By Eric Bowman on January 13, 2013 - 5:24pm.
2011 (not a typo) was an odd year. Its general theme seemed to be games that I considered good (such as Portal 2, L.A. Noire, and Batman: Arkham City) getting incredible amounts of praise, to the point that I would end up being the voice of dissent on games I actually liked. Hell, at one point somebody gave Batman: Arkham City a 6 stars out of 5. Now, people liking games more than I do is perfectly fine and not all that uncommon, but this happened constantly throughout 2011 for almost every AAA game, and it left me wondering what had happened to critical discussion.
By Brad Gallaway on January 13, 2013 - 8:32am.
Something interesting I noticed this year was a trend of push-back against "choice" games in which the player did not get to control every outcome. The two biggest examples which spring to mind are, of course, The Walking Dead and Mass Effect 3.
By Brad Gallaway on January 12, 2013 - 9:00pm.
Without fail, every single person I've ever asked about Damnation said it was utter trash, but the box was so intriguing and the subject matter (Steampunk/Wild West/Civil War/Robots/Magic) was just too much up my alley to ignore. I think I got it for something like $4, and at the time that I picked it up, the clerk literally told me that I shouldn't buy it.
By Brad Gallaway on January 11, 2013 - 8:57pm.
Another year, another breakdown of the year's best games…according to me. Before writing this list, I went back to my archive and looked over what I'd said in years past. The funny thing is that while plenty of folk were saying that the "big" games disappointed in 2012, I also found that to be true in 2011 and 2010. Perhaps the trend is becoming more noticeable now, but in hindsight, it definitely seems to be a trend that's been happening for a while.
By Peter Skerritt on January 11, 2013 - 7:24pm.
When I think back to my 20-something self, during the 16-bit era, I remember how starved for video game information I was. We had monthly magazines to keep us in the loop back then, and information was relatively limited. "Oh, this game looks cool!" I would think to myself, but after reading a few paragraphs and seeing a couple of images, that was it.
By Dale Weir on January 11, 2013 - 6:20pm.
The guys at Extra Credits ask if the video game industry can move beyond games that are simply "fun." Where are the tragic gaming experiences that don't provide a happy ending? Where are the deep, thoughtful experiences that can't be summed up in a catchy subtitle on the box or communicated clearly via box art? We've seen this question pop up frequently during the last few years and we've even seen the creation of a category of games called "serious games" come out of that discussion. As the name implies, it includes games that provide gamers with something other than entertainment. We've also seen the indie games industry pick up the mantle and releasing promising experimental games across the various platforms.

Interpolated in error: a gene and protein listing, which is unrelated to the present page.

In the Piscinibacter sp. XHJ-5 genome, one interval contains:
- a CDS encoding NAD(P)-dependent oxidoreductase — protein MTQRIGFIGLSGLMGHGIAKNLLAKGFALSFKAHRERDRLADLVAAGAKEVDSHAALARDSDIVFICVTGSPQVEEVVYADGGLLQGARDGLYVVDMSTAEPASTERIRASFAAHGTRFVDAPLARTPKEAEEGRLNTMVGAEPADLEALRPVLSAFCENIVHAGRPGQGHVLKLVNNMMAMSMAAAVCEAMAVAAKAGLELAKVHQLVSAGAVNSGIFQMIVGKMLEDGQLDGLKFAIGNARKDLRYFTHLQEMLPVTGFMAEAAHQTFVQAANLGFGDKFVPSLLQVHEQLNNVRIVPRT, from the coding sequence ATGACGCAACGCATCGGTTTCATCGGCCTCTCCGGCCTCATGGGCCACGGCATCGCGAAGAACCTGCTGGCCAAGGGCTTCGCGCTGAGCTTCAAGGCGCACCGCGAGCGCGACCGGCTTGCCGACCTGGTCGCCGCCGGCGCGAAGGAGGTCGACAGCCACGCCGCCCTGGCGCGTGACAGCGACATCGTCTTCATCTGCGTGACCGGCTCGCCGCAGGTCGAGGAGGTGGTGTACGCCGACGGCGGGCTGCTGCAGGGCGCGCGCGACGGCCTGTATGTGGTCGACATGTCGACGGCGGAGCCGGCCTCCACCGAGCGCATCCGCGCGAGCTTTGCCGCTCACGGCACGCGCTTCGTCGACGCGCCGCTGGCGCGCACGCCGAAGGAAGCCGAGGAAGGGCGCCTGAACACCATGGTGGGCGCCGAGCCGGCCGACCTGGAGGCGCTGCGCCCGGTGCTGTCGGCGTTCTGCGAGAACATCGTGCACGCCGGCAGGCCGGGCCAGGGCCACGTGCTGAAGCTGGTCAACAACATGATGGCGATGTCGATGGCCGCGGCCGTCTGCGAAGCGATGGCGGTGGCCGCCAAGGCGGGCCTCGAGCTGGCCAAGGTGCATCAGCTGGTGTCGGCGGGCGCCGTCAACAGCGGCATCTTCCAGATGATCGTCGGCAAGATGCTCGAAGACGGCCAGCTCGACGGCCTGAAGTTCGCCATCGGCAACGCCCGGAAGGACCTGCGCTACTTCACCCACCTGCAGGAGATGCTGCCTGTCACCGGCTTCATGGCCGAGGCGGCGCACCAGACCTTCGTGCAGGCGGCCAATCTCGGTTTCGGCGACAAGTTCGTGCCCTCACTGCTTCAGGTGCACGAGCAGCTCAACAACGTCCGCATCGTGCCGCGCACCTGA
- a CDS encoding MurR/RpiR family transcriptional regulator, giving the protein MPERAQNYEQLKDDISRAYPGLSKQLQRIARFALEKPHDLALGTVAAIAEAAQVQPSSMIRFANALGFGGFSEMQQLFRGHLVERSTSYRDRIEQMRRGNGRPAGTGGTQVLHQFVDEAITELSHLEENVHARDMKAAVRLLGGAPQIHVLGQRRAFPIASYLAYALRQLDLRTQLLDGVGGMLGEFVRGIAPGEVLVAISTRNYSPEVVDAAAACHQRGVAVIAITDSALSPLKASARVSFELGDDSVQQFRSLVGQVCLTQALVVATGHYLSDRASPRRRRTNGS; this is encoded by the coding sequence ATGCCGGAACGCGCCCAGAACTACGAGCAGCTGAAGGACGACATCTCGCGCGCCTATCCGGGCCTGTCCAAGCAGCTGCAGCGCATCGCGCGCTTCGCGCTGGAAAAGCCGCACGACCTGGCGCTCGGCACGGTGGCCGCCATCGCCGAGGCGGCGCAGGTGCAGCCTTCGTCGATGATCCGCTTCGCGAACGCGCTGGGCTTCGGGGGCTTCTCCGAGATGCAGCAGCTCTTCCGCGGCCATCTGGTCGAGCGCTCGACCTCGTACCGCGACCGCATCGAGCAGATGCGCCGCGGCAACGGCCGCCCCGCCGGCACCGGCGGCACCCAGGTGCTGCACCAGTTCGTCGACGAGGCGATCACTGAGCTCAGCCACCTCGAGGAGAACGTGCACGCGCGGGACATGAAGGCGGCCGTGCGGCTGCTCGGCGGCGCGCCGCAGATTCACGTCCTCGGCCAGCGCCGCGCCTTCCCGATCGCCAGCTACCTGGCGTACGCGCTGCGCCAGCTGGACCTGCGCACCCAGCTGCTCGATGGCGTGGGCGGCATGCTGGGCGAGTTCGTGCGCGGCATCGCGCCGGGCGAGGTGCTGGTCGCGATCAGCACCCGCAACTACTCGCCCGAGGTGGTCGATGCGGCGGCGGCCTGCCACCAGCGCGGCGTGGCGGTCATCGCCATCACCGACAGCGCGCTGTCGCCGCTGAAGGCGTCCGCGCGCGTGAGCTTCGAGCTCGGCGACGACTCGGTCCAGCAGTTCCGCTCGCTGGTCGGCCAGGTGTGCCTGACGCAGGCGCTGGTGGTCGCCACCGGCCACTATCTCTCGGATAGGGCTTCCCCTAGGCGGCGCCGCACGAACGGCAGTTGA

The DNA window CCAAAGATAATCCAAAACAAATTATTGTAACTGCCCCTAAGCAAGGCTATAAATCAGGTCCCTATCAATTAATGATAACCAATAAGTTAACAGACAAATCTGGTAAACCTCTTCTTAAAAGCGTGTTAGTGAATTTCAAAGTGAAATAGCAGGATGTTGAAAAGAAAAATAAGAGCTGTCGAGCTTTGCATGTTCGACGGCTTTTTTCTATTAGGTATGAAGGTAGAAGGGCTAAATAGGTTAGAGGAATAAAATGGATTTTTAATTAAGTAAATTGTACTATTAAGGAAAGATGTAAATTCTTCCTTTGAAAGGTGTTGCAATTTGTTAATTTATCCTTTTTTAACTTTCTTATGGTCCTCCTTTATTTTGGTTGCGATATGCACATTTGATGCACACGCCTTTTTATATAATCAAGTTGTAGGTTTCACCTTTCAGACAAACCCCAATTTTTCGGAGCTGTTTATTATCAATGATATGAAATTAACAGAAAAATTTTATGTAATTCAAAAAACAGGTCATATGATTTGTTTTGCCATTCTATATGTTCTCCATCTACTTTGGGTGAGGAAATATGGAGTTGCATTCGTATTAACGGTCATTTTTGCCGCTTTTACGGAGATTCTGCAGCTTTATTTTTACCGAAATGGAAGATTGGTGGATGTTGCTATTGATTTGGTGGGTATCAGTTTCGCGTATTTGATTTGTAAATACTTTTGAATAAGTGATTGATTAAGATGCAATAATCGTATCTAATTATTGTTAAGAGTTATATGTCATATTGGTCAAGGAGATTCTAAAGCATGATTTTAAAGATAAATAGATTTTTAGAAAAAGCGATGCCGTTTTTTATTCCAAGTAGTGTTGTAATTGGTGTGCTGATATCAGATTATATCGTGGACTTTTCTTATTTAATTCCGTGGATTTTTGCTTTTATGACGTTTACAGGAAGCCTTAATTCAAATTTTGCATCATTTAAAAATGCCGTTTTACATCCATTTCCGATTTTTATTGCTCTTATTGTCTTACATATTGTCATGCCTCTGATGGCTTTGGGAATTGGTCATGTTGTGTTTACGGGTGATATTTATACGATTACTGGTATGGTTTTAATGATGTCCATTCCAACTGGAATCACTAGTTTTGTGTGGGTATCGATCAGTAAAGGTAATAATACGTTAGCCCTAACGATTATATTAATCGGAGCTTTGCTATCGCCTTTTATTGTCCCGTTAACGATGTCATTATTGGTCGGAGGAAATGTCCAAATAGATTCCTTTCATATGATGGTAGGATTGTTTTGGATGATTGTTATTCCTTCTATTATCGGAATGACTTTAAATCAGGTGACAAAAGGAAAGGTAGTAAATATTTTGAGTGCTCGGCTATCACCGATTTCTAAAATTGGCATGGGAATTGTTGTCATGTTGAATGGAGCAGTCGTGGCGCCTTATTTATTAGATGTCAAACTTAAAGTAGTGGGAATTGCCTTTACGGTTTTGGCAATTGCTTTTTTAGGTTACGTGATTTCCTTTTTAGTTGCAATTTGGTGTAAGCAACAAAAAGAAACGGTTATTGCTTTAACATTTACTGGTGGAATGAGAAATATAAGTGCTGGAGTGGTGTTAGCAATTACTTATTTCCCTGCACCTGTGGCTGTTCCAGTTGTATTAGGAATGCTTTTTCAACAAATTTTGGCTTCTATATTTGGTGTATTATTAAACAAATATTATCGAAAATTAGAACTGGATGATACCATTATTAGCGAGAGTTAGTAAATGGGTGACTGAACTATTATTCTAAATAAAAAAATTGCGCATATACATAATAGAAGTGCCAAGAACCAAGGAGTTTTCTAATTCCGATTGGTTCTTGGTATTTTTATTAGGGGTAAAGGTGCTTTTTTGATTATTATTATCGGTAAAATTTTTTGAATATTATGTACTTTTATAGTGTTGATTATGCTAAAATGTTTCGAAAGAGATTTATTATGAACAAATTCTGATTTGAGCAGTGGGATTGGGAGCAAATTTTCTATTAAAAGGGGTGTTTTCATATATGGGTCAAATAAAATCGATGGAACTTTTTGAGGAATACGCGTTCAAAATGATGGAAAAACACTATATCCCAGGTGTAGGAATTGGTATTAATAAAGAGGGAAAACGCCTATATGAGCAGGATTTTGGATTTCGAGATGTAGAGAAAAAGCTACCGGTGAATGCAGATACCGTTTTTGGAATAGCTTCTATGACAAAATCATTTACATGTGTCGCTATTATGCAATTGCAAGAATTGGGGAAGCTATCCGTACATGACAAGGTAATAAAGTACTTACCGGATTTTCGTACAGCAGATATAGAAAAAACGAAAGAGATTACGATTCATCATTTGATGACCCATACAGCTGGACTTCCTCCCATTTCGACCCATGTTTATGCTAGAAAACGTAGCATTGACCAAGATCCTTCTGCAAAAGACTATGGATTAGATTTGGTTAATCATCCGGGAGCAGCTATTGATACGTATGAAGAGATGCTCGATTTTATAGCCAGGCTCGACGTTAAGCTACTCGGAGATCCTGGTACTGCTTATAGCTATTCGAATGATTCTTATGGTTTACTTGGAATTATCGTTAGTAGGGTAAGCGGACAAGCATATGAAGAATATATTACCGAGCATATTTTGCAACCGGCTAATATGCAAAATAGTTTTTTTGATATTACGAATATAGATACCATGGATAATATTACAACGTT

But efforts like that do not reach the mainstream and Extra Credits argues that it is well past time for the industry as a whole to head in that direction. Without true breadth of content, games will never escape the children's plaything or disposable diversion stigma. An entertainment medium seen as having little to no value cannot fight censorship attacks as we are now seeing in the aftermath of the Sandy Hook massacre. The Obama Administration and Congress might not be so quick to act if there were anything more than grey military shooters and primary-colored wish fulfillment populating store shelves.
By Dale Weir on January 7, 2013 - 6:51am.
Extra Credits talks about hooking the player within the first five minutes. Honestly, this sounds like something all developers would understand to be necessary in capturing the attention of the average person. Television, movies, music, texting, the Internet and other games are all waiting to steal a consumer's attention (and dollars) should a game fail to immediately hook a gamer. But it's hard to argue that this isn't the case. Why else would we still hold up older games like God of War, BioShock and Call of Duty 4: Modern Warfare as examples of doing it right? Why else would so many great games languish on "To be Played Later" shelf and sit there long after the hardware they were made for has been discontinued?
By Dale Weir on January 7, 2013 - 6:41am.
A rare mailbag episode has appeared. This brief video has Extra Credits answering fan questions like what they think of Nintendo's Wii U, the Ouya, the Oculus Rift and Electronic Arts advertising guns to Medal of Honor players.
By Peter Skerritt on January 6, 2013 - 7:49am.
As we turn the calendar to 2013, I'm faced with a rather significant decision to think on over the next couple of weeks.
By Dale Weir on January 6, 2013 - 6:43am.
Coincidentally, I'm posting Extra Credits video the same week that it was leaked that Sony filed a patent for technology that would ban used or second hand games on its hardware. If true it is evidence of how tightly game companies are still holding onto the old ways of doing things oblivious to newer options. This Extra Credits presentation doesn't criticize such a practice, but it does talk about monetization of games and stress how the industry has moved beyond static price structures. Companies like a Sony (and by extension a Microsoft, a Nintendo and countless third party publishers) would best take notice and evolve with the times.
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